We here at Murrmurrs, Inc. are not employing the "royal we," rumored to have begun when King Henry II deigned to speak on behalf of God and himself. We here at Murrmurrs, Inc. have no idea what's on God's mind at any given moment.
We use the "bacterial we."
The thousand or so species of bacteria that are sharing my skin envelope have elected me to speak on their behalf. We all get along pretty well most of the time. It's kind of a party in here. I, for one, am tickled to learn more about them (or "us," as I am beginning to prefer). It's only been recently that scientists have attempted to determine how many kinds of bacteria we are harboring, by examining samples from 250 very healthy individuals. Bacteria thrive in our cavities and crevices, and scientists selected fifteen specific areas to swab for organisms: behind the ear, in the elbow-fold, the throat, various parts of the digestive tract, and so on. Female volunteers provided an additional three swabbing points in a moist personal cavity which we will ask you, in the interest of delicacy, to imagine. Okay? It comes back into play later.
|The Bacterial Whee!|
Studies show that the average adult carries 2-5 pounds of bacteria, and could benefit from a slimming outfit. The vast majority of the microbes live in the gut, and they are partying down. They do nothing but eat and reproduce and amuse themselves by shooting the loop-de-loop intestinal tract and out. The standard turd, in fact, is nearly one-half bacteria by weight, which is one of two good reasons to avoid eating it, neither of which makes sense to a Labrador retriever.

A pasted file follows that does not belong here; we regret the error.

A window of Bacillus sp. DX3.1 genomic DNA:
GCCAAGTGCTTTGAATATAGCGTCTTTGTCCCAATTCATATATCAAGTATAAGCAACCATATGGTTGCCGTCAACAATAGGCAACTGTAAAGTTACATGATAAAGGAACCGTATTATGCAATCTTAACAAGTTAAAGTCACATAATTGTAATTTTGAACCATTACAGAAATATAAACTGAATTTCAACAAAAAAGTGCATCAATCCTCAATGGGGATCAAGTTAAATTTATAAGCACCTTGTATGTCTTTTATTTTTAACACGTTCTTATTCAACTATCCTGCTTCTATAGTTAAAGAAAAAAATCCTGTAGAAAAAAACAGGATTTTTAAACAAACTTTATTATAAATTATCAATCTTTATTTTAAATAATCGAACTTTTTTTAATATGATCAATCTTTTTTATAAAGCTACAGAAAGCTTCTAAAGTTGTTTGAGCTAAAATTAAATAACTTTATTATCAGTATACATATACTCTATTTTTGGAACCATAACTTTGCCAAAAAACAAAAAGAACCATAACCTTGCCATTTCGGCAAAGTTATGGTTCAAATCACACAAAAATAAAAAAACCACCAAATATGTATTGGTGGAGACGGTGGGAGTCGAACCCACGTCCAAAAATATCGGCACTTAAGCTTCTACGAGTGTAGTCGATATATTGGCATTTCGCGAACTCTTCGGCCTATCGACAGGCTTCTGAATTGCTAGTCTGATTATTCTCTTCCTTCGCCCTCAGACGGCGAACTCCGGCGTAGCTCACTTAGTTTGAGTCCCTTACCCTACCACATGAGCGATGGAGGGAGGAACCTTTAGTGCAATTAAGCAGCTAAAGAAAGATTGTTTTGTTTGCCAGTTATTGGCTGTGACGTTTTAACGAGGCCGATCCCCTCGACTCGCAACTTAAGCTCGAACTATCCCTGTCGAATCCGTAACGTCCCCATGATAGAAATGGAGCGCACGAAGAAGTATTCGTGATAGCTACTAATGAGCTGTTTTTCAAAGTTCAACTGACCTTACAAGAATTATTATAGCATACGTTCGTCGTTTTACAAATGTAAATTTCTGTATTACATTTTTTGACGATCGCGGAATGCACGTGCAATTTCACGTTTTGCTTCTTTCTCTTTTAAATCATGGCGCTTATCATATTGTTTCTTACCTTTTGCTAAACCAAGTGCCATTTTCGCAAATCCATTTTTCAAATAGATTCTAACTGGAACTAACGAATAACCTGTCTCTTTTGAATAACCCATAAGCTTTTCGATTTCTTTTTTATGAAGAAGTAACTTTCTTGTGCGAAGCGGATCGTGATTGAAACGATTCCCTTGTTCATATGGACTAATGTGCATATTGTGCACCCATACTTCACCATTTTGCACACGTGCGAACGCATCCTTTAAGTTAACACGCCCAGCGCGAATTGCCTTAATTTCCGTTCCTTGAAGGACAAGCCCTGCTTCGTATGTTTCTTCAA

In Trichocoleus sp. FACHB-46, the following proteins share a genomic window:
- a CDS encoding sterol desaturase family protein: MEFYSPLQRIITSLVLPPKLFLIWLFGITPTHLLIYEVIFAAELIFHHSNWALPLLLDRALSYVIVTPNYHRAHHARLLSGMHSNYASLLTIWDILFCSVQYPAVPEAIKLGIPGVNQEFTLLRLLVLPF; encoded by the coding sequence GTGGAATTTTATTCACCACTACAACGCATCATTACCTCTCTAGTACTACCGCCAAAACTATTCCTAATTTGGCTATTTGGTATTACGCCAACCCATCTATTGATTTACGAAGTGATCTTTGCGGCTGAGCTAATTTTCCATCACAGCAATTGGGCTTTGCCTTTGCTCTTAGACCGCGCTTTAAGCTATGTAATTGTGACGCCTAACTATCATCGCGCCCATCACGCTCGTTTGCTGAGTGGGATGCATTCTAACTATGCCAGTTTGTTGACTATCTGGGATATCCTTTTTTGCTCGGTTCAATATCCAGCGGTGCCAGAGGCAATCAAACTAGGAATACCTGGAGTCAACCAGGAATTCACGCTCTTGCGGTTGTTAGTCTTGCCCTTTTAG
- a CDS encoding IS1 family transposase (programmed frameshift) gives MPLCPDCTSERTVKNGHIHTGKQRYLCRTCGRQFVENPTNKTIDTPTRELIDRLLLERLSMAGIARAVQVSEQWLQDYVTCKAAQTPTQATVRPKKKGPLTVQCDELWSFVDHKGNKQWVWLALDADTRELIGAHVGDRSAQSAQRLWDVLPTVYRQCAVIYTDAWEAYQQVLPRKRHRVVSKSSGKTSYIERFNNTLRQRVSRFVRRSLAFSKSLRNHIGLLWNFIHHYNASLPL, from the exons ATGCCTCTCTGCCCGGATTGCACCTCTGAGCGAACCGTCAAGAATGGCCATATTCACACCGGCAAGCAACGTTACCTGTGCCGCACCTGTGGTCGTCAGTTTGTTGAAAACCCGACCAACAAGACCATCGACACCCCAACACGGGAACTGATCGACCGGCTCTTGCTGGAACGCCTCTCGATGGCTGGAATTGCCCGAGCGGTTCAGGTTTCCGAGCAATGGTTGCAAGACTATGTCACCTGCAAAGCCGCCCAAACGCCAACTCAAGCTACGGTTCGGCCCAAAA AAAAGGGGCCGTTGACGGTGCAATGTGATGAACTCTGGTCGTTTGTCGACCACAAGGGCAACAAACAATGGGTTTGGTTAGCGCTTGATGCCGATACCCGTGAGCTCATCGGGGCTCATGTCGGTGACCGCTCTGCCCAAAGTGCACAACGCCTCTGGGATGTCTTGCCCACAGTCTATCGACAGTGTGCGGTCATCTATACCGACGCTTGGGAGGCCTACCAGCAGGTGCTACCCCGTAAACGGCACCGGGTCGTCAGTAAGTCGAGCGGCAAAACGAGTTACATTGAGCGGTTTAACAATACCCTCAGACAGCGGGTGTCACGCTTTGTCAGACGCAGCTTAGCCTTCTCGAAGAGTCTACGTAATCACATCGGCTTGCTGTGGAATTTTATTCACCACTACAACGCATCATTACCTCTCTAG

We start to accumulate the characters in our individual microbiomes at birth, when we pick up our starter set in the final act of sliding out of our mothers (see above). This is one drawback of being born by Caesarian section, and suggests that, from the point of view of its immune system, the newborn in these cases might want to gain immediate exposure to its mother in an area she may not be interested in sharing at the time. I'd ask first, anyway.
This field of study is quite new and suggests many avenues for further research. "We're still scratching the surface," says Stanford epidemiologist Dr. Julie Parsonnet. I think she may be thinking of fungi.